NSF abstract: If life were to disappear from the deep sea, would we notice? We only have a cursory understanding of this vast region and the connectivity among its communities and the rest of the oceans, and yet the ecosystems of the deep sea have been implicated in the larger function of the global marine ecosystems. We now rely on the deep ocean for food, energy, novel drugs and materials, and for its role in the global cycling of carbon, as well as for supporting services such as habitat creation, nutrient replenishment for shallow waters, and the maintenance of biodiversity. Cold seeps, active areas of the seafloor where methane and other chemicals are released, are key features along the continental margins worldwide. To characterize how methane seep communities interact with the surrounding ecosystems and vice versa, we will study methane seeps off the Pacific coast of Costa Rica in 2017 and 2018. It is the sphere of influence around the seep, both along the seafloor and up into the water column, that we seek to better understand. We will map the structure and the chemistry surrounding these habitats using a novel 3-dimensional framework, combining typical transects with vertical characterizations of the water column just above the seafloor. This will include measurements of methane flux into the water column and changes in the overlying carbonate chemistry and oxygen levels that are critical to our understanding of the effect of warming, oxygen loss and ocean acidification in this region. Within this framework, we will collect seep organisms in sediments and on rocks (including all sizes from microbes to large animals), and transplant some of these from within the area of seep influence to the background deep sea, and vice-versa. Together, these studies will help us to measure the size of the seep sphere of influence, and also demonstrate the role of these seeps within the deep sea and the greater, global, marine ecosystem. We will share this information with a group of teachers during a series of workshops in the San Diego area, at an exhibit at the Birch Aquarium, and through the work of an artist who has worked extensively with marine organisms in extreme environments. Chemosynthetic ecosystems are inextricably linked to the broader world-ocean biome and global biogeochemical cycles in ways that we are just beginning to understand. This research will identify the form, extent, and nature of the physical, chemical, and biological linkages between methane seeps and the surrounding deep-sea ecosystem. The proposed research builds critical understanding of the structural and functional processes that underpin the ecosystem services provided by chemosynthetic ecosystems. We target a critical continental margin, Costa Rica, where methane fates and dynamics loom large and play out in an setting that reflects many oceanographic stressors. We will use quantitative sampling and manipulative studies within a 3-dimensional oceanographic framework. We will ask what are the shapes of the diversity and density functions for organisms of different size classes and trophic position over the transition from the seep habitat through the ecotone to the background deep sea? Further, we will ask how do depth, dissolved oxygen concentrations, pH and carbonate ion availability, relative rates of fluid flux, and substrate (biogenic, authigenic carbonate, sediments) alter these linkages and interactions with the surrounding deep sea? Evidence for distinct transitional communities and biotic patterns in density and alpha and beta diversity will be quantified and placed in a global biogeographic context. All of these investigations will occur across biological size spectra: for microorganisms (archaea, bacteria, microeukaryotes), the macrofauna, and the megafauna that form biogenic habitats. Our research results will be interpreted in the context of potential effects of global ocean change in the equatorial Pacific to determine how the linkages with the surrounding deep sea will be altered as anthropogenic impacts proceed in the future.  Related publications: Levin, L.A., V.J. Orphan, G.W. Rouse, W. Ussler, A. E. Rathburn, G. S. Cook, S. Goffredi, E. Perez, A. Waren, B. Grupe, G. Chadwick, B. Strickrott. (2012). A hydrothermal seep on the Costa Rica margin: Middle ground in a continuum of reducing ecosystems. Proc. Royal Soc. B. 279: 2580-88 doi: 10.1098/rspb.2012.0205 Sahling, H., Masson, D. G., Ranero, C. R., Hühnerbach, V., Weinrebe, W., Klaucke, I., & Suess, E. (2008). Fluid seepage at the continental margin offshore Costa Rica and southern Nicaragua. Geochemistry, Geophysics, Geosystems 9: doi: 10.1029/2008GC001978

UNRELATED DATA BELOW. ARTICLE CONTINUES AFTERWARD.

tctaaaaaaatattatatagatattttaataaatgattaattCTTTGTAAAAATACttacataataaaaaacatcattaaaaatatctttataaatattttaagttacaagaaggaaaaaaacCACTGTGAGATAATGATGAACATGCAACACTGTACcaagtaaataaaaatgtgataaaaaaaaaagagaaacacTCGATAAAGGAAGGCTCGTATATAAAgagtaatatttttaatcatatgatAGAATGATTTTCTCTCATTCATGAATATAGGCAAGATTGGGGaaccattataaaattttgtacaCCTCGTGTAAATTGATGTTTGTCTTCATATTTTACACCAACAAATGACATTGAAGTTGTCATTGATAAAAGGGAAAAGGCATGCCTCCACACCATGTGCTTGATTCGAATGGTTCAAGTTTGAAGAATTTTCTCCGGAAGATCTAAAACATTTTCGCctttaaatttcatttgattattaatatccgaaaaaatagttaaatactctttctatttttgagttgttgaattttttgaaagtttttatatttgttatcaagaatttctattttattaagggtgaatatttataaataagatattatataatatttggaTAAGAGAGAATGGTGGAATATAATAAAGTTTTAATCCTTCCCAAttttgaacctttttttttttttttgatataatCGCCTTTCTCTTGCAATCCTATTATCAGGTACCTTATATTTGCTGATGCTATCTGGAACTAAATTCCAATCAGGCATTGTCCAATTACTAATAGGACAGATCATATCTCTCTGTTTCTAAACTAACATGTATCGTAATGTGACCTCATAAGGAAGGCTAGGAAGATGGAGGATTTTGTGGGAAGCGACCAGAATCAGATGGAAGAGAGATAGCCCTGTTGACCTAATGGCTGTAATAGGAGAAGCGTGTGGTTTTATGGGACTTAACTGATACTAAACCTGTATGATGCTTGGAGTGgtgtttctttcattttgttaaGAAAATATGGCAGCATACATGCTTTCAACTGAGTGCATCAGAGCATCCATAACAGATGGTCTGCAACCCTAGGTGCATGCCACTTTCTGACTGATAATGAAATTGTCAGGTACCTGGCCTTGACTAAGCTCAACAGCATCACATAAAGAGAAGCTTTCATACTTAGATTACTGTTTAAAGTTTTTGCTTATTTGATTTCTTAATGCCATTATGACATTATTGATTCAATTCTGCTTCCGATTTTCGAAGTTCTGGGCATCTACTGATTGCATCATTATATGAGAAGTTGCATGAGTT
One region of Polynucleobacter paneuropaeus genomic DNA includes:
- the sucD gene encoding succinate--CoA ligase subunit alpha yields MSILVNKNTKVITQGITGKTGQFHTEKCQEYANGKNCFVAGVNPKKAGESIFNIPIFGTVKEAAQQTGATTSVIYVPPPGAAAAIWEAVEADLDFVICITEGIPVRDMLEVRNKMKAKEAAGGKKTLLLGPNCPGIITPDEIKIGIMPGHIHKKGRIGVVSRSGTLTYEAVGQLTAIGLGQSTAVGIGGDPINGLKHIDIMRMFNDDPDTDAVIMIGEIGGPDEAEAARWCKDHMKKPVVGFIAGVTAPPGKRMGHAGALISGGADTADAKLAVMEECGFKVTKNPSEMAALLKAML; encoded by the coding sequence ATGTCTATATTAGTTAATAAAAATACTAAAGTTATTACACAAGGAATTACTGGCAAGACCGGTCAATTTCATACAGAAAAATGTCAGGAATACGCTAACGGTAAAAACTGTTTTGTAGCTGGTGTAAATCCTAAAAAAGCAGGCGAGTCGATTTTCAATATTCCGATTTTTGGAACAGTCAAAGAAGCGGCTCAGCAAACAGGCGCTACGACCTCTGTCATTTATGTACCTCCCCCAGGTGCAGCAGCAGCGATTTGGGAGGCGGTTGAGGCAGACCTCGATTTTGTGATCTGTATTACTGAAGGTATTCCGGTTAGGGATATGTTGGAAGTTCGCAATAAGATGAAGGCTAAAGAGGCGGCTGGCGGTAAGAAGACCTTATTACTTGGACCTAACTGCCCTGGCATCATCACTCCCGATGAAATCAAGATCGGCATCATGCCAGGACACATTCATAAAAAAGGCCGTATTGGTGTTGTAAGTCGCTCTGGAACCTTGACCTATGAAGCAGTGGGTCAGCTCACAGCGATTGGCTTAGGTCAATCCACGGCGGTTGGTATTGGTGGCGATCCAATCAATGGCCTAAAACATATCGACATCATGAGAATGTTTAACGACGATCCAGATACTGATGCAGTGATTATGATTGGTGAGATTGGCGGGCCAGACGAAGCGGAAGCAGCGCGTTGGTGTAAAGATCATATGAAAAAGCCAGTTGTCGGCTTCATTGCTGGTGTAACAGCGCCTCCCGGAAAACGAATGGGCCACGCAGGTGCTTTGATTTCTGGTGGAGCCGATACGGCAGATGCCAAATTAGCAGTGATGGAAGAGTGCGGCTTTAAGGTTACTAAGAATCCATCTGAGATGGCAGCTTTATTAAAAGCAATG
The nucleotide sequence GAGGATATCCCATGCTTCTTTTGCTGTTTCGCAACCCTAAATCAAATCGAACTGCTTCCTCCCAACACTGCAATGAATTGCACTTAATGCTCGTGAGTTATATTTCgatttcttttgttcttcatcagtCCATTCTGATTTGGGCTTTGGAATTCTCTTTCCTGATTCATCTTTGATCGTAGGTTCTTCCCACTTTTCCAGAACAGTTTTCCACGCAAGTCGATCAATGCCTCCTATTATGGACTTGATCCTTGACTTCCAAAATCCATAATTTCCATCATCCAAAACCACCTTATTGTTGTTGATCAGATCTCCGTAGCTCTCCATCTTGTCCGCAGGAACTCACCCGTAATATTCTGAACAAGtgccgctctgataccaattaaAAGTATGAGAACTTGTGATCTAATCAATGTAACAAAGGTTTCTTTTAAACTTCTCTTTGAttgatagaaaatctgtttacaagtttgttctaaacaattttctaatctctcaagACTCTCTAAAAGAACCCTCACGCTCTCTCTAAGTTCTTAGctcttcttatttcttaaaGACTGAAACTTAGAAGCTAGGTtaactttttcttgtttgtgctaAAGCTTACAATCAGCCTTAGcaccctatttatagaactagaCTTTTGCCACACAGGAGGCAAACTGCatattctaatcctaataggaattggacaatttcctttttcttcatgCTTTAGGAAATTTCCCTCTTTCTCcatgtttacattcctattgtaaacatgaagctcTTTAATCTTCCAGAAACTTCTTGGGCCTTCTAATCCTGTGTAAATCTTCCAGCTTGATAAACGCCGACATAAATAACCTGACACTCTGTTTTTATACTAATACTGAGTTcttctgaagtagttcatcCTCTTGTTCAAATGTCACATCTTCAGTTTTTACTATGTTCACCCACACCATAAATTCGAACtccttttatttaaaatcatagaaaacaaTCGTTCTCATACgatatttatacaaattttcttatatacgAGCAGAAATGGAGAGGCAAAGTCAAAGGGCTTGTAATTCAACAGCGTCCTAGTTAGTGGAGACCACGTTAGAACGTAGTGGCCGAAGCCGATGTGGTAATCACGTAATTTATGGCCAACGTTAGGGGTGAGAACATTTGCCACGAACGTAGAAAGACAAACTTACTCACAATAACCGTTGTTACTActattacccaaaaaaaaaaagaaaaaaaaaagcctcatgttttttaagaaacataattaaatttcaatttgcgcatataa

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Funding

Funding SourceAward
NSF Division of Ocean Sciences (NSF OCE)